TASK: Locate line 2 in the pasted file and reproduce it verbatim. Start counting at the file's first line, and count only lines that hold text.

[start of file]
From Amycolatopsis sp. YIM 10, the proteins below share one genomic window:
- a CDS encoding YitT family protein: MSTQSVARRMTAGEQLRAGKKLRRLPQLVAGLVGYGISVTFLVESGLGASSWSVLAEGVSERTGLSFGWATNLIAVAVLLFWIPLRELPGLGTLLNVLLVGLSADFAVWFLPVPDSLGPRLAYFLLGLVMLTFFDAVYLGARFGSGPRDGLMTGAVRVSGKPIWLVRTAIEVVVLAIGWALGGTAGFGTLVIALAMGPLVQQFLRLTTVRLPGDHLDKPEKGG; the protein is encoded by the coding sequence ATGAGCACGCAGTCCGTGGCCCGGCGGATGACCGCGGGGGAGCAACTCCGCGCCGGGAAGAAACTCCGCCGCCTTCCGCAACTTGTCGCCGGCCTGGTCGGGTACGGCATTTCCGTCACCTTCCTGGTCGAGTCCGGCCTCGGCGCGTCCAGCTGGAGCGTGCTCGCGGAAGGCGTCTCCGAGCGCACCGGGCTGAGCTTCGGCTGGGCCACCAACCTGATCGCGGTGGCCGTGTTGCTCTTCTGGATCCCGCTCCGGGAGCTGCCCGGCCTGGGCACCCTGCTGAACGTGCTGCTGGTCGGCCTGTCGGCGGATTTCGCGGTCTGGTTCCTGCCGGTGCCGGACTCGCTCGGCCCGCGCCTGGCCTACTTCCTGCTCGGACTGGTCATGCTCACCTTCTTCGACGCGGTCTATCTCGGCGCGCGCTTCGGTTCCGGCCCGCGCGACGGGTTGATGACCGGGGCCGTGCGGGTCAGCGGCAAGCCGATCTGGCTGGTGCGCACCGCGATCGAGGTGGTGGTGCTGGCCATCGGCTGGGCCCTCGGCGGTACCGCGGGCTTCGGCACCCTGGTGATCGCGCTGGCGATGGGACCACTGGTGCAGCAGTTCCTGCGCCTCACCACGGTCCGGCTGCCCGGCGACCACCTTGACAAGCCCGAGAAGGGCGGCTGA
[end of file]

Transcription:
- a CDS encoding YitT family protein: MSTQSVARRMTAGEQLRAGKKLRRLPQLVAGLVGYGISVTFLVESGLGASSWSVLAEGVSERTGLSFGWATNLIAVAVLLFWIPLRELPGLGTLLNVLLVGLSADFAVWFLPVPDSLGPRLAYFLLGLVMLTFFDAVYLGARFGSGPRDGLMTGAVRVSGKPIWLVRTAIEVVVLAIGWALGGTAGFGTLVIALAMGPLVQQFLRLTTVRLPGDHLDKPEKGG; the protein is encoded by the coding sequence ATGAGCACGCAGTCCGTGGCCCGGCGGATGACCGCGGGGGAGCAACTCCGCGCCGGGAAGAAACTCCGCCGCCTTCCGCAACTTGTCGCCGGCCTGGTCGGGTACGGCATTTCCGTCACCTTCCTGGTCGAGTCCGGCCTCGGCGCGTCCAGCTGGAGCGTGCTCGCGGAAGGCGTCTCCGAGCGCACCGGGCTGAGCTTCGGCTGGGCCACCAACCTGATCGCGGTGGCCGTGTTGCTCTTCTGGATCCCGCTCCGGGAGCTGCCCGGCCTGGGCACCCTGCTGAACGTGCTGCTGGTCGGCCTGTCGGCGGATTTCGCGGTCTGGTTCCTGCCGGTGCCGGACTCGCTCGGCCCGCGCCTGGCCTACTTCCTGCTCGGACTGGTCATGCTCACCTTCTTCGACGCGGTCTATCTCGGCGCGCGCTTCGGTTCCGGCCCGCGCGACGGGTTGATGACCGGGGCCGTGCGGGTCAGCGGCAAGCCGATCTGGCTGGTGCGCACCGCGATCGAGGTGGTGGTGCTGGCCATCGGCTGGGCCCTCGGCGGTACCGCGGGCTTCGGCACCCTGGTGATCGCGCTGGCGATGGGACCACTGGTGCAGCAGTTCCTGCGCCTCACCACGGTCCGGCTGCCCGGCGACCACCTTGACAAGCCCGAGAAGGGCGGCTGA